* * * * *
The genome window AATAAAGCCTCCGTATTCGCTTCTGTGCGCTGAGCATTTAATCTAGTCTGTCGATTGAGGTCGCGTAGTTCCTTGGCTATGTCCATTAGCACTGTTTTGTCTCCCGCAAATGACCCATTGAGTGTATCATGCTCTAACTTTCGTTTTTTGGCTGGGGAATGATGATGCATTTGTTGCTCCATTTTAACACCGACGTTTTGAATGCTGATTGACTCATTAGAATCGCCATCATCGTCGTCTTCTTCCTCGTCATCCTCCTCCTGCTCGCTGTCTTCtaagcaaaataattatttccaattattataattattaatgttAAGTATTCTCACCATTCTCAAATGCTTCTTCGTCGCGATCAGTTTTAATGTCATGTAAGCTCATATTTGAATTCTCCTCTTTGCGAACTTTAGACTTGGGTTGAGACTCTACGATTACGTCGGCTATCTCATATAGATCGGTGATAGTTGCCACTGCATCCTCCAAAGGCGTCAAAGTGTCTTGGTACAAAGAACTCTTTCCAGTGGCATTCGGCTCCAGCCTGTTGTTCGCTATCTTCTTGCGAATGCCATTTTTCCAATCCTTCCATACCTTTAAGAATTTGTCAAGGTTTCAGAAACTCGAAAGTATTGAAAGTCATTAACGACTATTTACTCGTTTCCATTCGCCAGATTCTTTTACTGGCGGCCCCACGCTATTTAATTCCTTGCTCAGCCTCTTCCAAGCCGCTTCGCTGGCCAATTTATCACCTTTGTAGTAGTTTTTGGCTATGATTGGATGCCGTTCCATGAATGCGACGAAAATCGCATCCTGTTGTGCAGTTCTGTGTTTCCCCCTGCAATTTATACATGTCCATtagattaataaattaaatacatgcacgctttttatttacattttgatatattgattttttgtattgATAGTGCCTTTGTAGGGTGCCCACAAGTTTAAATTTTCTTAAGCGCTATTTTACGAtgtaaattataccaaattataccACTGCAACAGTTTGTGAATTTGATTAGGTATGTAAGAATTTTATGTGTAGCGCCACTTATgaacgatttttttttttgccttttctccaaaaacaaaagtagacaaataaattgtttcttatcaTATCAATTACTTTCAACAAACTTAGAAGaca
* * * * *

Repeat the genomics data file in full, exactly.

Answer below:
The genome window AATAAAGCCTCCGTATTCGCTTCTGTGCGCTGAGCATTTAATCTAGTCTGTCGATTGAGGTCGCGTAGTTCCTTGGCTATGTCCATTAGCACTGTTTTGTCTCCCGCAAATGACCCATTGAGTGTATCATGCTCTAACTTTCGTTTTTTGGCTGGGGAATGATGATGCATTTGTTGCTCCATTTTAACACCGACGTTTTGAATGCTGATTGACTCATTAGAATCGCCATCATCGTCGTCTTCTTCCTCGTCATCCTCCTCCTGCTCGCTGTCTTCtaagcaaaataattatttccaattattataattattaatgttAAGTATTCTCACCATTCTCAAATGCTTCTTCGTCGCGATCAGTTTTAATGTCATGTAAGCTCATATTTGAATTCTCCTCTTTGCGAACTTTAGACTTGGGTTGAGACTCTACGATTACGTCGGCTATCTCATATAGATCGGTGATAGTTGCCACTGCATCCTCCAAAGGCGTCAAAGTGTCTTGGTACAAAGAACTCTTTCCAGTGGCATTCGGCTCCAGCCTGTTGTTCGCTATCTTCTTGCGAATGCCATTTTTCCAATCCTTCCATACCTTTAAGAATTTGTCAAGGTTTCAGAAACTCGAAAGTATTGAAAGTCATTAACGACTATTTACTCGTTTCCATTCGCCAGATTCTTTTACTGGCGGCCCCACGCTATTTAATTCCTTGCTCAGCCTCTTCCAAGCCGCTTCGCTGGCCAATTTATCACCTTTGTAGTAGTTTTTGGCTATGATTGGATGCCGTTCCATGAATGCGACGAAAATCGCATCCTGTTGTGCAGTTCTGTGTTTCCCCCTGCAATTTATACATGTCCATtagattaataaattaaatacatgcacgctttttatttacattttgatatattgattttttgtattgATAGTGCCTTTGTAGGGTGCCCACAAGTTTAAATTTTCTTAAGCGCTATTTTACGAtgtaaattataccaaattataccACTGCAACAGTTTGTGAATTTGATTAGGTATGTAAGAATTTTATGTGTAGCGCCACTTATgaacgatttttttttttgccttttctccaaaaacaaaagtagacaaataaattgtttcttatcaTATCAATTACTTTCAACAAACTTAGAAGaca